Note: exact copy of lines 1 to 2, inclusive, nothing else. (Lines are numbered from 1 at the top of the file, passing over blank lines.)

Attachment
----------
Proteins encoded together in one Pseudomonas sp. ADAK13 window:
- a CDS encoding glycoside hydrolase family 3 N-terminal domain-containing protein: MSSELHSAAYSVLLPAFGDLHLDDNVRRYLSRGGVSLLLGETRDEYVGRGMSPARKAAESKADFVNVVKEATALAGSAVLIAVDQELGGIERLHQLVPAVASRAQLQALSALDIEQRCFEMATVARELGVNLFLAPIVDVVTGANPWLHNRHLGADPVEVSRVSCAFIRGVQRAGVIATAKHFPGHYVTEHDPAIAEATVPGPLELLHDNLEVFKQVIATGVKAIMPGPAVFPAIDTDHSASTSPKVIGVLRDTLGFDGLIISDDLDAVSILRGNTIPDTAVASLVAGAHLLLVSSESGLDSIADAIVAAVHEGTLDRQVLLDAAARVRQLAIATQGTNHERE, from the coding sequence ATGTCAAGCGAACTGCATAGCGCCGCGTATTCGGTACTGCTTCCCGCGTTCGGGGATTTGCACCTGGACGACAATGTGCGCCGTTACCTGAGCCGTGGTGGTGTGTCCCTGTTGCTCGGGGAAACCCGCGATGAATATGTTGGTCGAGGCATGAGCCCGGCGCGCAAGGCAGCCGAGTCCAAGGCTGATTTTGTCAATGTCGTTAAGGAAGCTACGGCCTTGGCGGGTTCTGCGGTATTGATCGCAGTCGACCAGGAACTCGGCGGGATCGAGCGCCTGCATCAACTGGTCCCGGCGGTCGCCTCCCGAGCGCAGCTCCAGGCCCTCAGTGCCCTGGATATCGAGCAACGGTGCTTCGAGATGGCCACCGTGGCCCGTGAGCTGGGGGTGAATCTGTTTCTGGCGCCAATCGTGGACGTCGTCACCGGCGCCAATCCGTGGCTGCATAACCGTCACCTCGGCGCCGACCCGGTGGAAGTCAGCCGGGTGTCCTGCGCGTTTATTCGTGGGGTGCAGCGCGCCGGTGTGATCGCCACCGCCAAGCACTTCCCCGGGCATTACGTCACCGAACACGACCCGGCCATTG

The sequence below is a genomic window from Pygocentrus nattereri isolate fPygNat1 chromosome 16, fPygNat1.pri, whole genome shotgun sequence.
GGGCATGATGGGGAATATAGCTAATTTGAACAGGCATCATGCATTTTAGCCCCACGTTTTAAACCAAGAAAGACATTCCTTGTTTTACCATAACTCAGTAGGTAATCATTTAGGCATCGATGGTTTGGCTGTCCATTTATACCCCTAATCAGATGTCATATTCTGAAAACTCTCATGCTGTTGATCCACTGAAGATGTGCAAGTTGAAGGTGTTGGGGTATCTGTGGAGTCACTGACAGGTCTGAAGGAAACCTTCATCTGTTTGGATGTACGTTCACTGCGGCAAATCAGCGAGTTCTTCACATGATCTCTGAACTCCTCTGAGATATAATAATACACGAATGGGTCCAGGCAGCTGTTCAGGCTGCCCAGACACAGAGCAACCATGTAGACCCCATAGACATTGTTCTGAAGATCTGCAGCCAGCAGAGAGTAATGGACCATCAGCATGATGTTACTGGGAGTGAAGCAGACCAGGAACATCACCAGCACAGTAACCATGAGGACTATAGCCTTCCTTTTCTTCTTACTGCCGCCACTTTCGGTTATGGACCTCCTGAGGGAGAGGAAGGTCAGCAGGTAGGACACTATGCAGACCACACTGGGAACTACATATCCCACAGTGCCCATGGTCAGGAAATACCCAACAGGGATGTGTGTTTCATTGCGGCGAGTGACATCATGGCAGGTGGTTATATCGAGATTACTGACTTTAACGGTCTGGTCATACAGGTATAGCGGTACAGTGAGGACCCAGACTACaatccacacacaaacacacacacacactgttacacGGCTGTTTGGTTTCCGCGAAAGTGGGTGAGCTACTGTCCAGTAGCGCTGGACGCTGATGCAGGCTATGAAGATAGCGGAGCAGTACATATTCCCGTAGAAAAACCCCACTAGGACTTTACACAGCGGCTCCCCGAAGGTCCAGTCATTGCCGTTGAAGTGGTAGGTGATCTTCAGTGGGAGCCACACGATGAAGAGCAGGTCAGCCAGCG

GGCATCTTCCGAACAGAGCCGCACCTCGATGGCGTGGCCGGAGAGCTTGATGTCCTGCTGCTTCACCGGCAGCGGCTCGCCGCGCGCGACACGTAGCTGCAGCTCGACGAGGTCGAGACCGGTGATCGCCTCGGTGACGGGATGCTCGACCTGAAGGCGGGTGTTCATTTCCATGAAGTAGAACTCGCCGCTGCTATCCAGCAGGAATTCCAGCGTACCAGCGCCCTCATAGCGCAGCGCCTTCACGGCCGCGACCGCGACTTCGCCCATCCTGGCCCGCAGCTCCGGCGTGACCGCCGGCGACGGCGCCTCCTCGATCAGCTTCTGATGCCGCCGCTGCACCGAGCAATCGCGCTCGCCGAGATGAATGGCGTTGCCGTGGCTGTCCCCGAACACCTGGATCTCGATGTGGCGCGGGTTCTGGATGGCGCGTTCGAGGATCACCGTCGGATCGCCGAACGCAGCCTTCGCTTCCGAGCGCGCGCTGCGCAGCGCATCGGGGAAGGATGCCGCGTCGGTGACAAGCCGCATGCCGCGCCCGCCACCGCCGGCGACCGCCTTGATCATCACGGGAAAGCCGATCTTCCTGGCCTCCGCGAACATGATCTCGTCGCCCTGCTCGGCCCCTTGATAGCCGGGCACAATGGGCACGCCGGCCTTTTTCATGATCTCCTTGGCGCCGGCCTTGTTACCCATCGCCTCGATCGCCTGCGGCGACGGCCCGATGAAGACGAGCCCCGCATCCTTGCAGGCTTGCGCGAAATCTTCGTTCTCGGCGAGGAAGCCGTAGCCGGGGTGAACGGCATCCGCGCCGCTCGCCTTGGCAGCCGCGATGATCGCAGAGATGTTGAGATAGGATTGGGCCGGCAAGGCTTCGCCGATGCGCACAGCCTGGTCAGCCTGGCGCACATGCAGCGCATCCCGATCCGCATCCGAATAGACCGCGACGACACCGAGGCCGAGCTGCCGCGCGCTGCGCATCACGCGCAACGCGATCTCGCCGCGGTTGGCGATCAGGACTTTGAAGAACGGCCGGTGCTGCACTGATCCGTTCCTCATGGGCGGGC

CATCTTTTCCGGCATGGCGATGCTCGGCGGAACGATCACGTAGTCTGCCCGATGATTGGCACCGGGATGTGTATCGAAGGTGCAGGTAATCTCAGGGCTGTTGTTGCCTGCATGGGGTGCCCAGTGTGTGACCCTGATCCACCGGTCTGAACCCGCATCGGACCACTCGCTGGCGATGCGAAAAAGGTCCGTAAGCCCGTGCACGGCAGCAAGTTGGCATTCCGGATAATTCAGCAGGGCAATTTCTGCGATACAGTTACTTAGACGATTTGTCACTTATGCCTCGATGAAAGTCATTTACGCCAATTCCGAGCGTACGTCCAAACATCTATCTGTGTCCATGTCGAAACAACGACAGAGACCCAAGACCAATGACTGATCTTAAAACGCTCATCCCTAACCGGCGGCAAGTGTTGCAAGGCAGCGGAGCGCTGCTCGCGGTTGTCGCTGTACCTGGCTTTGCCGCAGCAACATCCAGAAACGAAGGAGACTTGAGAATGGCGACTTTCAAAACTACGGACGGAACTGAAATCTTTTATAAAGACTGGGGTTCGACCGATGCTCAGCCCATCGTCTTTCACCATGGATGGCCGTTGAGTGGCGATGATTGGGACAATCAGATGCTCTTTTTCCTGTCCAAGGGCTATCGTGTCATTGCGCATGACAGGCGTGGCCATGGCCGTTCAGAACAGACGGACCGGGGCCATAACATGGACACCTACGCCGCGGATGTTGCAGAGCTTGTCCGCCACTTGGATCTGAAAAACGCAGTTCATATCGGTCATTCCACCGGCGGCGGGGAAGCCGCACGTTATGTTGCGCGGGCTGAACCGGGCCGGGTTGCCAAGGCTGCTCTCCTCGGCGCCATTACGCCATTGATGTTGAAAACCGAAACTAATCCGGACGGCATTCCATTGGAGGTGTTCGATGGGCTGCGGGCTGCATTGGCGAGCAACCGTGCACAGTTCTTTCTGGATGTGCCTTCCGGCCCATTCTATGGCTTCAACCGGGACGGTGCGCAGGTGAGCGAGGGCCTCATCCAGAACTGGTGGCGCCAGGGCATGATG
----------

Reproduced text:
Proteins encoded together in one Pseudomonas sp. ADAK13 window:
- a CDS encoding glycoside hydrolase family 3 N-terminal domain-containing protein: MSSELHSAAYSVLLPAFGDLHLDDNVRRYLSRGGVSLLLGETRDEYVGRGMSPARKAAESKADFVNVVKEATALAGSAVLIAVDQELGGIERLHQLVPAVASRAQLQALSALDIEQRCFEMATVARELGVNLFLAPIVDVVTGANPWLHNRHLGADPVEVSRVSCAFIRGVQRAGVIATAKHFPGHYVTEHDPAIAEATVPGPLELLHDNLEVFKQVIATGVKAIMPGPAVFPAIDTDHSASTSPKVIGVLRDTLGFDGLIISDDLDAVSILRGNTIPDTAVASLVAGAHLLLVSSESGLDSIADAIVAAVHEGTLDRQVLLDAAARVRQLAIATQGTNHERE, from the coding sequence ATGTCAAGCGAACTGCATAGCGCCGCGTATTCGGTACTGCTTCCCGCGTTCGGGGATTTGCACCTGGACGACAATGTGCGCCGTTACCTGAGCCGTGGTGGTGTGTCCCTGTTGCTCGGGGAAACCCGCGATGAATATGTTGGTCGAGGCATGAGCCCGGCGCGCAAGGCAGCCGAGTCCAAGGCTGATTTTGTCAATGTCGTTAAGGAAGCTACGGCCTTGGCGGGTTCTGCGGTATTGATCGCAGTCGACCAGGAACTCGGCGGGATCGAGCGCCTGCATCAACTGGTCCCGGCGGTCGCCTCCCGAGCGCAGCTCCAGGCCCTCAGTGCCCTGGATATCGAGCAACGGTGCTTCGAGATGGCCACCGTGGCCCGTGAGCTGGGGGTGAATCTGTTTCTGGCGCCAATCGTGGACGTCGTCACCGGCGCCAATCCGTGGCTGCATAACCGTCACCTCGGCGCCGACCCGGTGGAAGTCAGCCGGGTGTCCTGCGCGTTTATTCGTGGGGTGCAGCGCGCCGGTGTGATCGCCACCGCCAAGCACTTCCCCGGGCATTACGTCACCGAACACGACCCGGCCATTG